Penn Torque Jigging Reel Review

I know it’s been on the market for a few years now, but I thought a review of the Penn Torque jigging reel was in order. Why? Because I’ve covered a lot of Shimano’s gear on the blog, the other day we talked about an Avet (http://www.boats.com/boat-content/2010/04/avet-hx-high-speed-jigging-reel-review/ to read the full article) and I don’t want [...]

15th April 2010.
By Lenny Rudow

I know it’s been on the market for a few years now, but I thought a review of the Penn Torque jigging reel was in order. Why? Because I’ve covered a lot of Shimano’s gear on the blog, the other day we talked about an Avet (http://www.boats.com/boat-content/2010/04/avet-hx-high-speed-jigging-reel-review/ to read the full article) and I don’t want to leave Penn out fo the loop. And even though the Torque isn’t exactly the hot new product of the day (it was three years back that they sent me one to test; if you want “new,” click on back to my review of the Talica II 10, at http://www.boats.com/boat-content/2010/03/shimano-talica-10-fishing-reel-test-light-tackle-high-speed/ ) the Torque is still a pretty darn sweet piece of equipment.

Here’s a shot of the Torque 300 in action:

The Torque 300

The Torque 300

If you want a fast reel that’s got plenty of line capacity for speed-jigging tunas or deep-dropping at the edge, the TRQ 300 fits the bill. Both star and lever drag versions are available, but getting the lever drag boosts cost by $200, and this reel already started out in the $400 range – ouch!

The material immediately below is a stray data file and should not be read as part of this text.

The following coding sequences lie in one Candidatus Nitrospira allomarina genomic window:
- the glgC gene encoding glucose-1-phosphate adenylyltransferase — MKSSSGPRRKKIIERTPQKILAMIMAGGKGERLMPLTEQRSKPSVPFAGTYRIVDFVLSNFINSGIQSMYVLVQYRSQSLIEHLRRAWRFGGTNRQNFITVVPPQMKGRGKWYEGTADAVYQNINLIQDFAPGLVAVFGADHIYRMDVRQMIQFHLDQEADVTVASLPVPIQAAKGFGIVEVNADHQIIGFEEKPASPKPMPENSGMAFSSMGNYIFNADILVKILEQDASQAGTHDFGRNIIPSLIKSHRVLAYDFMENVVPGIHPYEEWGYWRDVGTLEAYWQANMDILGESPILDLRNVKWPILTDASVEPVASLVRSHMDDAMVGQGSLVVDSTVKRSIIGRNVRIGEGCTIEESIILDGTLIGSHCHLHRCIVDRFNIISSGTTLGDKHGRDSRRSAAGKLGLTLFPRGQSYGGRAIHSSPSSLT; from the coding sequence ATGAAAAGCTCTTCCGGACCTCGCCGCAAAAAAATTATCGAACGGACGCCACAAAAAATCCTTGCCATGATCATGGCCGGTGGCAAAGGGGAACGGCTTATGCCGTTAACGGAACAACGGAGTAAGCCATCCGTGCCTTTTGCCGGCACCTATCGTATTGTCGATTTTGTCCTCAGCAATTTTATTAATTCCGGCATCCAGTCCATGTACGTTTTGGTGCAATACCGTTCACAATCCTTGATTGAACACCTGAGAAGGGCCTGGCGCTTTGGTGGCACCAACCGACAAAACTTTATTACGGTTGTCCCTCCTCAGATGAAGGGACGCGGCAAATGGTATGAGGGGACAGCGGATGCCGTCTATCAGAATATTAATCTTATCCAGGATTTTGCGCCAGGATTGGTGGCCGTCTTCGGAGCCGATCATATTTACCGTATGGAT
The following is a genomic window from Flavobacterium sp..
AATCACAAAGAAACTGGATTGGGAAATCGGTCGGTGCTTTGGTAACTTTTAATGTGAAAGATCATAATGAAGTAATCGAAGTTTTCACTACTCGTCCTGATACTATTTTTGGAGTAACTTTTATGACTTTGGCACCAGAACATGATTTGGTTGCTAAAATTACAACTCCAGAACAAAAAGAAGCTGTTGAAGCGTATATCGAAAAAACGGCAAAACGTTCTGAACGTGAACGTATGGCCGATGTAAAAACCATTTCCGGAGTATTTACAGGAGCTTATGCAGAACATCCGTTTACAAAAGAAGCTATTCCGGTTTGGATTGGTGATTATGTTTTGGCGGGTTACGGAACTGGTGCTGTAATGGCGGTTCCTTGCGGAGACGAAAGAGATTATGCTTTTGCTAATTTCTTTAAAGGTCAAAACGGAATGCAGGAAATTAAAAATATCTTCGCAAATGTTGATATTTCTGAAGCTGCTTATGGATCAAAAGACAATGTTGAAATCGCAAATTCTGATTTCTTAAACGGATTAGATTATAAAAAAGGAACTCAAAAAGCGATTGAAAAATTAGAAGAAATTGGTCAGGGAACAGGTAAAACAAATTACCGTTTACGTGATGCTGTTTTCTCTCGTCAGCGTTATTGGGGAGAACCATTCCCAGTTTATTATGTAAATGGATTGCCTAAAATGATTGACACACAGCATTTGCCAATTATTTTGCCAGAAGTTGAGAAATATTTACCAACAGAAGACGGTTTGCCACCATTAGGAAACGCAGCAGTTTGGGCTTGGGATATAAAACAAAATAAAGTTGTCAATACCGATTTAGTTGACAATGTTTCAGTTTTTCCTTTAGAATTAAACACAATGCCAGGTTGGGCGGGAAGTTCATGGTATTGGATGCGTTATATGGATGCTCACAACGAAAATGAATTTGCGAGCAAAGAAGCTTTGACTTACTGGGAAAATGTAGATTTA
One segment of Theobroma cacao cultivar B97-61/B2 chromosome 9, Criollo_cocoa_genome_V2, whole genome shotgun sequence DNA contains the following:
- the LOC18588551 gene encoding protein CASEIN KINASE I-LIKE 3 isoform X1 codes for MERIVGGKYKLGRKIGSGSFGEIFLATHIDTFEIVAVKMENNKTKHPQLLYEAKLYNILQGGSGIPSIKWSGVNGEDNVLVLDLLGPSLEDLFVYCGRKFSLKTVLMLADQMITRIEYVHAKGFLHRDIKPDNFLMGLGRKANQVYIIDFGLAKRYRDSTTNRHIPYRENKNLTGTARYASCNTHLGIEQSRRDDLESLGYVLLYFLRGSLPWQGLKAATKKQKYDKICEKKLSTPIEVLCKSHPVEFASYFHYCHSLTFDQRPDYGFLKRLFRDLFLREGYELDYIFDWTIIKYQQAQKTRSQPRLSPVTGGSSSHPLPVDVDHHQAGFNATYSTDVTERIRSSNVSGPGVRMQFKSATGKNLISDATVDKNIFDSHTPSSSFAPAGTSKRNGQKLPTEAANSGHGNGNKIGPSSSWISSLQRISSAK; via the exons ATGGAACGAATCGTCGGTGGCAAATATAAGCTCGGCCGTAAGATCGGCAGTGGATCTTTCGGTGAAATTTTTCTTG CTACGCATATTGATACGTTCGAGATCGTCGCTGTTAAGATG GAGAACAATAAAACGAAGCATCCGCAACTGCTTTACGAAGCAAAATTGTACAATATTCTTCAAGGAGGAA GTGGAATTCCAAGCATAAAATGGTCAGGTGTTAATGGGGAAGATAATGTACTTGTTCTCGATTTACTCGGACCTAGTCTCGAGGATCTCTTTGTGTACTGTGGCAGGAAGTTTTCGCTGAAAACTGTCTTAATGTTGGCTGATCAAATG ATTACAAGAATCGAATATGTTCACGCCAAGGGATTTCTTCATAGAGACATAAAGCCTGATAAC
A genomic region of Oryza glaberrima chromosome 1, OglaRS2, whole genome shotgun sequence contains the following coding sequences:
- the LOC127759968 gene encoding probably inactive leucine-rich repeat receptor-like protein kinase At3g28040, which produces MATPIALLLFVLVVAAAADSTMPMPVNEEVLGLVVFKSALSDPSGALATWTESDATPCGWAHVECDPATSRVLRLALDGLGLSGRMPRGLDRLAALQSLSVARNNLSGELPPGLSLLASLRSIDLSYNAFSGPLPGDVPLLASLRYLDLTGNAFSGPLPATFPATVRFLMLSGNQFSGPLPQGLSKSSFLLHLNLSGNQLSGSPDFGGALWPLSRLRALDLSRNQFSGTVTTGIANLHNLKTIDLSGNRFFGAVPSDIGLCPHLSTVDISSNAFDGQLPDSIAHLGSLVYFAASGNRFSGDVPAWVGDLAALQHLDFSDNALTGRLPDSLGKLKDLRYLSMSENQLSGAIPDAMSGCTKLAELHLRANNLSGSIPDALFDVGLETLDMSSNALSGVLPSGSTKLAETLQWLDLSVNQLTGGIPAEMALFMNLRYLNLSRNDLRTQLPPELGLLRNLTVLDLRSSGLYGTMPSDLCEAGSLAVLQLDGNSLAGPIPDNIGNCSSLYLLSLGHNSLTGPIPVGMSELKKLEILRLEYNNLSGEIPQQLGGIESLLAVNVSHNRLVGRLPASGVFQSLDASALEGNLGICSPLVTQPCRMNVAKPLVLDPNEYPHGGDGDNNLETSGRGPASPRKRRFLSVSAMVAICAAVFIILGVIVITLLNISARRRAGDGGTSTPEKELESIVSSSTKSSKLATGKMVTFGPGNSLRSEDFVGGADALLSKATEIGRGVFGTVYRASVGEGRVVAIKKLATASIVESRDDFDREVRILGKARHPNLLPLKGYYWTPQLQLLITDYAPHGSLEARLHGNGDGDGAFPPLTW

After several seasons of offshore jigging I’ve grown to really love this reel; it’s light enough to swing all day without tiring, the grip feels at home in the palm of my hand, and the drag’s as smooth as they come. The Torque hasn’t been problem-free, though; shortly after it went into service, the disengaging pinion broke. Since then it hasn’t given me any trouble, so I’m thinking I just got a bad one out of the box, and otherwise the reel has held up well to the marine environment.

According to Penn the TRQ 300 holds 360-yards of 80-lb braid, but I packed over 400 yards on mine without a problem. The Torque’s open, single-piece frame means casting is an option, and a whopping-big 6.3:1 gear ratio ensures a speedy retrieve, perfect for speed-jigging for tunas, wahoo, and other high-octane species. It also means you can drag tilefish up from the depths faster then usual. And since the Torque has lugs – many speed jigging reel’s don’t – you can strap into a harness, too.

The bottom line? This reel is a pleasure to use, and enough time has passed since the pinion failure that I’m confident the Torque has the beef it needs to stay in service for years to come. If you need a high-speed jigger, check this one out. And just for the record, check out the picture below to see the largest fish caught with the Torque, during it’s test-period.

While testing the Penn Torque 300 for review, this 125-pound bluefin fell to speed jigging.

While testing the Penn Torque 300 for review, this 125-pound bluefin fell to speed jigging.


About the author:

Lenny Rudow

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Lenny Rudow is Senior Editor for Dominion Marine Media, including boats.com and YachtWorld. With over two decades of experience in marine journalism, he has contributed to publications including Boating Magazine, Marlin Magazine, Boating World, Saltwater Sportsman, Texas Fish & Game, and many others. Lenny is a graduate of the Westlawn School of Yacht Design, and he has won numerous BWI and OWAA writing awards.
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